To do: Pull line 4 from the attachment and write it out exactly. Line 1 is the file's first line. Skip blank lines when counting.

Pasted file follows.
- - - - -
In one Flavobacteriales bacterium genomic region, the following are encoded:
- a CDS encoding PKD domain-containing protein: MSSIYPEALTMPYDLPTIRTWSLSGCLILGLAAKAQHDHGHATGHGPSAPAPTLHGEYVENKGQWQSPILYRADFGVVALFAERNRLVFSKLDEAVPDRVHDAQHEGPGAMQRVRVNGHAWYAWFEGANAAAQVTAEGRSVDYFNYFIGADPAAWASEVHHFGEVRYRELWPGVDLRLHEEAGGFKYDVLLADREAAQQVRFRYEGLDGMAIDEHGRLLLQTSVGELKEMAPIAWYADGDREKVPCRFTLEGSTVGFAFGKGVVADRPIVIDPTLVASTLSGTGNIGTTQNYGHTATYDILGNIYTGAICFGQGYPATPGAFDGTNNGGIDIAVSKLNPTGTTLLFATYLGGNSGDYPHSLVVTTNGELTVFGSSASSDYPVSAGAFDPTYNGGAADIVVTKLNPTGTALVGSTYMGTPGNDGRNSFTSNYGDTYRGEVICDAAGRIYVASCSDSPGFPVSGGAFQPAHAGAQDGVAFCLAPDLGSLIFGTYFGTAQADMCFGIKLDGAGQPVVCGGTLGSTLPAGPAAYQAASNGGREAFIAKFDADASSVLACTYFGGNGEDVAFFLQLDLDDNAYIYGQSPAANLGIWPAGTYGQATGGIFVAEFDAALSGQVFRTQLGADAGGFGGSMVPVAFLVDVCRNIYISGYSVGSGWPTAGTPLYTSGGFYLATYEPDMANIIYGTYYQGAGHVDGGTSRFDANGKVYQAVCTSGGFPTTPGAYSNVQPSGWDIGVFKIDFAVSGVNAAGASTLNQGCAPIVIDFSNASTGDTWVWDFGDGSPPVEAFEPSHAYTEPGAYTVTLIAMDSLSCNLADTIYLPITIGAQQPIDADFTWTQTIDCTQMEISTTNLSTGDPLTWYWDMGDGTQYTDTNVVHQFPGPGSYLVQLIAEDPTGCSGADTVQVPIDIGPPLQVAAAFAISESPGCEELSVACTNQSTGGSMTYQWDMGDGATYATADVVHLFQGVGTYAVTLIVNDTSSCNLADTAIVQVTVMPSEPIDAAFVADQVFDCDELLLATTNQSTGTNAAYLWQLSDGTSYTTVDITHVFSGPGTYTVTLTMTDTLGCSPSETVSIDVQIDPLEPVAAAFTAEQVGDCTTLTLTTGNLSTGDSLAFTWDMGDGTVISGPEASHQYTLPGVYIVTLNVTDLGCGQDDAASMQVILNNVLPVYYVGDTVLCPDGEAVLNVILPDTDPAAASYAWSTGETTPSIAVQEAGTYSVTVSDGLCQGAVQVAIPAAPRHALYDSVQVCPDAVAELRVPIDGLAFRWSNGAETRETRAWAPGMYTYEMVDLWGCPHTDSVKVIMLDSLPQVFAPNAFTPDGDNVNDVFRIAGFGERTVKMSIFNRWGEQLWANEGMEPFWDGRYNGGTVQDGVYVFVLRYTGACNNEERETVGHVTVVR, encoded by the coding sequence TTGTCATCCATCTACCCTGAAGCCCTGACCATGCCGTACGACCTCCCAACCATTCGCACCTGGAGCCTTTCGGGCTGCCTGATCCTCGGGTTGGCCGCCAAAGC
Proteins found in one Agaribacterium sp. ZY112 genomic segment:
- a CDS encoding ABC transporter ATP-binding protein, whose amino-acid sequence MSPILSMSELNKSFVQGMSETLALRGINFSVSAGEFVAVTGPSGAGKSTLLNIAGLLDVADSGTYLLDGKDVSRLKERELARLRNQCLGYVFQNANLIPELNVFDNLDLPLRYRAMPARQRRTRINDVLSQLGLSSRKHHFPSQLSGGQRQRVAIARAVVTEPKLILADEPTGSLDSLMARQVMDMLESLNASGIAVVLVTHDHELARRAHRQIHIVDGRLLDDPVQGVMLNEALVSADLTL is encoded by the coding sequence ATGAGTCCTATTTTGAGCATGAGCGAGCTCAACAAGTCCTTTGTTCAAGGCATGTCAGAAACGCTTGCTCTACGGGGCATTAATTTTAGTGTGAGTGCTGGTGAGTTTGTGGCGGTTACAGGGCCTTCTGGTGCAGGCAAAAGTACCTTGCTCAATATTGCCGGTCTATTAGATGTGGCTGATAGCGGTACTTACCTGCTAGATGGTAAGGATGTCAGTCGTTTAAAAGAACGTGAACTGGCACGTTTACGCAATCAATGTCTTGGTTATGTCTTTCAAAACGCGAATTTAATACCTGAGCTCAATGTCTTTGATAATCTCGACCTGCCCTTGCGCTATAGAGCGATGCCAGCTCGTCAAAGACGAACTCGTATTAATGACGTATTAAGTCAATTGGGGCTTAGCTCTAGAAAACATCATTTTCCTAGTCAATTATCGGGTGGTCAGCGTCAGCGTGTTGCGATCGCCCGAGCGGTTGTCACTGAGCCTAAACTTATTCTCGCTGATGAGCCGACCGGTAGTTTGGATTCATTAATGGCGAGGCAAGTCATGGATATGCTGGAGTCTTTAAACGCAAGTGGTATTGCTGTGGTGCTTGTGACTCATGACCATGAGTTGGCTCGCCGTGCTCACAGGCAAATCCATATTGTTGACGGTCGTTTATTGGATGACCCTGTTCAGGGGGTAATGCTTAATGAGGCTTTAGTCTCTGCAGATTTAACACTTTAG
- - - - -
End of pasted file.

- a CDS encoding ABC transporter ATP-binding protein, whose amino-acid sequence MSPILSMSELNKSFVQGMSETLALRGINFSVSAGEFVAVTGPSGAGKSTLLNIAGLLDVADSGTYLLDGKDVSRLKERELARLRNQCLGYVFQNANLIPELNVFDNLDLPLRYRAMPARQRRTRINDVLSQLGLSSRKHHFPSQLSGGQRQRVAIARAVVTEPKLILADEPTGSLDSLMARQVMDMLESLNASGIAVVLVTHDHELARRAHRQIHIVDGRLLDDPVQGVMLNEALVSADLTL is encoded by the coding sequence ATGAGTCCTATTTTGAGCATGAGCGAGCTCAACAAGTCCTTTGTTCAAGGCATGTCAGAAACGCTTGCTCTACGGGGCATTAATTTTAGTGTGAGTGCTGGTGAGTTTGTGGCGGTTACAGGGCCTTCTGGTGCAGGCAAAAGTACCTTGCTCAATATTGCCGGTCTATTAGATGTGGCTGATAGCGGTACTTACCTGCTAGATGGTAAGGATGTCAGTCGTTTAAAAGAACGTGAACTGGCACGTTTACGCAATCAATGTCTTGGTTATGTCTTTCAAAACGCGAATTTAATACCTGAGCTCAATGTCTTTGATAATCTCGACCTGCCCTTGCGCTATAGAGCGATGCCAGCTCGTCAAAGACGAACTCGTATTAATGACGTATTAAGTCAATTGGGGCTTAGCTCTAGAAAACATCATTTTCCTAGTCAATTATCGGGTGGTCAGCGTCAGCGTGTTGCGATCGCCCGAGCGGTTGTCACTGAGCCTAAACTTATTCTCGCTGATGAGCCGACCGGTAGTTTGGATTCATTAATGGCGAGGCAAGTCATGGATATGCTGGAGTCTTTAAACGCAAGTGGTATTGCTGTGGTGCTTGTGACTCATGACCATGAGTTGGCTCGCCGTGCTCACAGGCAAATCCATATTGTTGACGGTCGTTTATTGGATGACCCTGTTCAGGGGGTAATGCTTAATGAGGCTTTAGTCTCTGCAGATTTAACACTTTAG